Handlers teach dogs a thing or two

These members of the Cape Handlers Dog Club won the national flyball title this year.

Dogs have a lot more tricks up their furry sleeves than people give them credit for, and the Cape Handlers Dog Club is itching to unlock their potential.

Based at Theo Marais Park in Koeberg Road, the club specialises in various training disciplines for all dog breeds.

The club started from humble beginnings in 1987 with a handful of people meeting on Sundays to train their dogs at a soccer field in Sanddrift.

From there, they moved to a sports field in Edgemead before settling at Theo Marais Park, where the council gave them money to build a club house.

Today the club has about 450 members coming from far and wide, and there is a variety of classes to choose from, according to club chairman, Angus Bradley.

Most members join the club so their dogs can undergo obedience training, which Mr Bradley called the “backbone” of the club.

Obedience training ranges from basic training, such as teaching your dog to respond to basic commands, to high-level competition within dog clubs, where additional commands, accuracy and performance are judged and scored.

“Once they’re in the club, they see how much more they can do with their dogs,” Mr Bradley said.

Other classes include agility training, where a “handler” directs a dog through obstacle courses; flyball, which sees dogs race each other over hurdles to a flyball box where they press a spring-loaded pad to release a tennis ball that must be caught and returned to their handler; and the canine good citizen, which promotes responsible dog ownership and the training of well-mannered dogs.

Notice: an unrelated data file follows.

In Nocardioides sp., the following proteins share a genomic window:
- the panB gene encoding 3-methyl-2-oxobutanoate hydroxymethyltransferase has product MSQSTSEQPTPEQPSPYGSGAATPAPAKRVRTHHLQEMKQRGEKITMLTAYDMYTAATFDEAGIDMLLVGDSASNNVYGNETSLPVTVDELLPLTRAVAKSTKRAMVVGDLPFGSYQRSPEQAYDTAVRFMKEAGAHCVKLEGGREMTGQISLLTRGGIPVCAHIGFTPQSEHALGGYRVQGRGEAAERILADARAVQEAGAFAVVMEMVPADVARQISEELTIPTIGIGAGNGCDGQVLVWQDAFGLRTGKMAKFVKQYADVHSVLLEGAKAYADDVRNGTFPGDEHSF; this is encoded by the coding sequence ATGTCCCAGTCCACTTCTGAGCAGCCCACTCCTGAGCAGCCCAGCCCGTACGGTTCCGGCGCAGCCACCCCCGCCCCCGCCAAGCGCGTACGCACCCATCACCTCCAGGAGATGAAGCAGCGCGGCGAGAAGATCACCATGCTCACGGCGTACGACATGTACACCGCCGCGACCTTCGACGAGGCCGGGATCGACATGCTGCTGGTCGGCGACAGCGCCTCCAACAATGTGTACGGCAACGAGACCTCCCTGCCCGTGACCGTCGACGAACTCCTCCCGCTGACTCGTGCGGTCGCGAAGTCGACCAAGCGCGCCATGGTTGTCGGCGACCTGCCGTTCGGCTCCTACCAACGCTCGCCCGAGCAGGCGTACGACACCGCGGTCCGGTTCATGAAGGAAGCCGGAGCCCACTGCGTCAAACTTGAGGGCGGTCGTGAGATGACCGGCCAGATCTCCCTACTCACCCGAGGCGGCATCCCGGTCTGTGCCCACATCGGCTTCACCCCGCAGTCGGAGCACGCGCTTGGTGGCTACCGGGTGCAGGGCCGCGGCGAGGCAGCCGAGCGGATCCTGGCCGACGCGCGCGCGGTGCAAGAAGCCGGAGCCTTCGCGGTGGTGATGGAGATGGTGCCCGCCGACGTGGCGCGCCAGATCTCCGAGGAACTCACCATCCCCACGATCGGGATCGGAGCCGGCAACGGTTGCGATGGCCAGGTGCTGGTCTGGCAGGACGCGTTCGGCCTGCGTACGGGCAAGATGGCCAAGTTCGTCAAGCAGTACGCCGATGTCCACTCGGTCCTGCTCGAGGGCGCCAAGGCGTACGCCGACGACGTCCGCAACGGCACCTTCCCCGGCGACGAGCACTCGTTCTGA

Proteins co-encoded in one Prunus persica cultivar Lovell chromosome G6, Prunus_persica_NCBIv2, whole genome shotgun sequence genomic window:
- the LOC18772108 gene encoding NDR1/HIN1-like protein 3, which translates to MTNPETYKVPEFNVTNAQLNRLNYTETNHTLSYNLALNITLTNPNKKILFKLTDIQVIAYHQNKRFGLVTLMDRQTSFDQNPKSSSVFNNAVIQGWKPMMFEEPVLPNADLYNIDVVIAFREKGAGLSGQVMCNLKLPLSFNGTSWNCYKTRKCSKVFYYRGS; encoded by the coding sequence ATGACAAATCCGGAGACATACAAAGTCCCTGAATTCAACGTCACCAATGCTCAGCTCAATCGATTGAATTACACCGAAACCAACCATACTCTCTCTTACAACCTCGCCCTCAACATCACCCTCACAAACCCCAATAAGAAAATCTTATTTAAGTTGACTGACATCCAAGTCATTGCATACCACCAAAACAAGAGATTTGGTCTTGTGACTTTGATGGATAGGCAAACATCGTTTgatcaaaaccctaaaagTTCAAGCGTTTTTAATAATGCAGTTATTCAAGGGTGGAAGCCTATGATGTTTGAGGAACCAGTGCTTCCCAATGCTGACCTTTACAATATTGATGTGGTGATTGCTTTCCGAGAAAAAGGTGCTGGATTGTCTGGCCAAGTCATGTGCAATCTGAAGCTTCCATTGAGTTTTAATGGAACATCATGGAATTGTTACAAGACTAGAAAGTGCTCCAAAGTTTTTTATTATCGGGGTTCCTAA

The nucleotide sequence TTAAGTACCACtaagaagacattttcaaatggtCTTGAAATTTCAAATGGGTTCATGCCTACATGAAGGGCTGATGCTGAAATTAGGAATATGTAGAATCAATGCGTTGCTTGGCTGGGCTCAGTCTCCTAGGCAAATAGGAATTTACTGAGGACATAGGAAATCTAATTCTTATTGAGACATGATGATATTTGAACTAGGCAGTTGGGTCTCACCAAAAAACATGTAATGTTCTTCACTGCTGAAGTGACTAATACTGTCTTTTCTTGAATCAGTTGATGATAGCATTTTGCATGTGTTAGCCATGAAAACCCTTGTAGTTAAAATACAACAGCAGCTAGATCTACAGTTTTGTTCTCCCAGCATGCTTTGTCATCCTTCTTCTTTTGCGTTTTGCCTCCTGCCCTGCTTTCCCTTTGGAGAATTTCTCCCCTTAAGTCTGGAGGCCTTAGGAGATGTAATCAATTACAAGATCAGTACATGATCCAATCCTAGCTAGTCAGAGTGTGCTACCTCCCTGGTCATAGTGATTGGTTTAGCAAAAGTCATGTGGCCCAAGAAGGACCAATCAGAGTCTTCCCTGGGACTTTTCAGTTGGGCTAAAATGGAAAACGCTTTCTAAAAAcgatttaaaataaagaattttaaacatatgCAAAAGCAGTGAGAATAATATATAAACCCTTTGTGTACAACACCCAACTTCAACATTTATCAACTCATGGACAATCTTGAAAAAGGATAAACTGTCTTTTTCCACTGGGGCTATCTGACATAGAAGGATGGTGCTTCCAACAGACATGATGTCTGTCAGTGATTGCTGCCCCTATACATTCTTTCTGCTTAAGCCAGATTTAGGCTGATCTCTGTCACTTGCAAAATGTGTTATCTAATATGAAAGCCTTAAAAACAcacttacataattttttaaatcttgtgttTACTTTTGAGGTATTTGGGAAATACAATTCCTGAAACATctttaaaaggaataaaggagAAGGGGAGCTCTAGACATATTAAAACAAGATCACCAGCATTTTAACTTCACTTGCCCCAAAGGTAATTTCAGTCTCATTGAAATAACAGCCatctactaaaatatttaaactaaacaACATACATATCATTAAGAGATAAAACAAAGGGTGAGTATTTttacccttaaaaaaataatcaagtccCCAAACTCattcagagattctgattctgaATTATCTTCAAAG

Recently, the club added a “mini class” for smaller breeds, such as miniature poodles and pugs, which Mr Bradley said were nervous dogs by nature. “Starting next year, the club will introduce a trick class, where dogs will be trained for movie shoots and photo shoots,” he said.

With a big passion for agility training, Mr Bradley has been a member of the club for 12 years, three of those have been spent in the chairman’s seat.

“Dog sport, like any other sport, evolves with time,” he said. At least once a year the club attends seminar training for all its trainers.

One of the club’s members, Marizelle Strydom, of Table View, was chosen to represent South Africa at the Agility World Championships held in Sweden last month.

“There’s something to do almost every day of the week at the club,” Mr Bradley said. “On a Sunday, there’s probably a hundred people here doing home obedience and competitions. We encourage people to come and check it out with their pets.”

If you would like to join the Cape Handlers Dog Club or to find out more about it, send an email toinfo@capehandlersdogclub.co.za or go to www.capehandlersdogclub.co.za